Each week you will read the assigned articles all of which are locally on-line (usually in PDF format) or in other places on the Internet. Please print them or have them available on your computer for each meeting. When you come to the seminar to discuss the assigned readings you should have made notes on each of the articles and have prepared a provisional outline that will eventually become a reaction paper of at least 3 pages (undergrads) or 5 pages (grad). By the way, a page of text is about 290 words. You will email your papers to me (email@example.com) the following Saturday morning by 9:00 AM after our Wednesday class. I will return them via email with my comments and your grade before the next meeting. When writing please either use MS Word, RTF (most text editors handle this format), or HTML. Let me know if you have problems with these formats. The reaction paper should generally follow the guide below. In seminar I will unpredictably ask to see your preliminary notes and outlines, so bring them with you. You will be graded on your reaction papers and seminar participation. There will be no final, term paper, or extra-credit work.
Guide to Writing Summaries
In writing your summaries try to organize them by considering the following questions:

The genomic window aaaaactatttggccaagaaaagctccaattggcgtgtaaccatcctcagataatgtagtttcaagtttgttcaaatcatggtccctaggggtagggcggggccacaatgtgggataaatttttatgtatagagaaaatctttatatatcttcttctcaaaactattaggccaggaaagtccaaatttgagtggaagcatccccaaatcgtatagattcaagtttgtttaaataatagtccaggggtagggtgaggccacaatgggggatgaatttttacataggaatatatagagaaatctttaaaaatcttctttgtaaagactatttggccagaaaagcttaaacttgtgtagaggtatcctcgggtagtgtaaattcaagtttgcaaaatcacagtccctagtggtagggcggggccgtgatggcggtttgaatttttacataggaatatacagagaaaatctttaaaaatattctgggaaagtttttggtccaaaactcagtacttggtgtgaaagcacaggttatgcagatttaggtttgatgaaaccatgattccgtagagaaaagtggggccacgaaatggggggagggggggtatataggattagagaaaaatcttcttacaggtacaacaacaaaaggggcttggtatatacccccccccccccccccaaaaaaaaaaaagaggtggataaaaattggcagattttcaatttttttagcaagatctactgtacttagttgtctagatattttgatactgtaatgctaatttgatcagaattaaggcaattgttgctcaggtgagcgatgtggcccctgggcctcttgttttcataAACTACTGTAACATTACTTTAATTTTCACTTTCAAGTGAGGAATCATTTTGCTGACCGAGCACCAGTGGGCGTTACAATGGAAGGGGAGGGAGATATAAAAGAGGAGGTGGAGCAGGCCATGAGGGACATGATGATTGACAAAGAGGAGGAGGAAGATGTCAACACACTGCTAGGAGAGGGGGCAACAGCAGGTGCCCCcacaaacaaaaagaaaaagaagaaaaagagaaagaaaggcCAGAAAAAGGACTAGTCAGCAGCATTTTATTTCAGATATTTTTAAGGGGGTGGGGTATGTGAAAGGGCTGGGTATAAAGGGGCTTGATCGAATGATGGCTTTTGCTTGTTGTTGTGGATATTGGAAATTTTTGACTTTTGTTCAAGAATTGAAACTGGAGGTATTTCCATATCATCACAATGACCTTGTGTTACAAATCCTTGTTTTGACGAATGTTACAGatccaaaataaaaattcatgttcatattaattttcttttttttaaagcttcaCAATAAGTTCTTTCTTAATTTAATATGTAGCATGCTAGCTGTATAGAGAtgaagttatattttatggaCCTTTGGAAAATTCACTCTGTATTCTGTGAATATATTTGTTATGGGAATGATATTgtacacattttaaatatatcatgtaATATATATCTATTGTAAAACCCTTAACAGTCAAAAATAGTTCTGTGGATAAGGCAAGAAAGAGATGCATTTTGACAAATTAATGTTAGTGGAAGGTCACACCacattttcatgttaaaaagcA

- What are the issue, problem or question under contention?
- What are the positions taken by each side? Do they have different theoretical perspectives?
- What kinds of evidence are used to support each position?
- Is there a problem with the evidence? Is it suspect (e.g., poor quality or fragmentary) or not relevant?
- Are there areas of agreement?
- Do different answers or approaches compliment or conflict?
- Specifically, what kind of additional evidence do we need to settle the controversy and
- What kind of research is the controversy promoting?
In some of our seminars a faculty guest or "local expert" will be present to serve as a resource in our discussion of the issues. Finally, I am completely open to ideas you might have about issues we might investigate in seminar. For example, we have no topic for December 6 and I will consult with the class before making a selection. The structure is modular so there is no problem in adding or subtracting topics.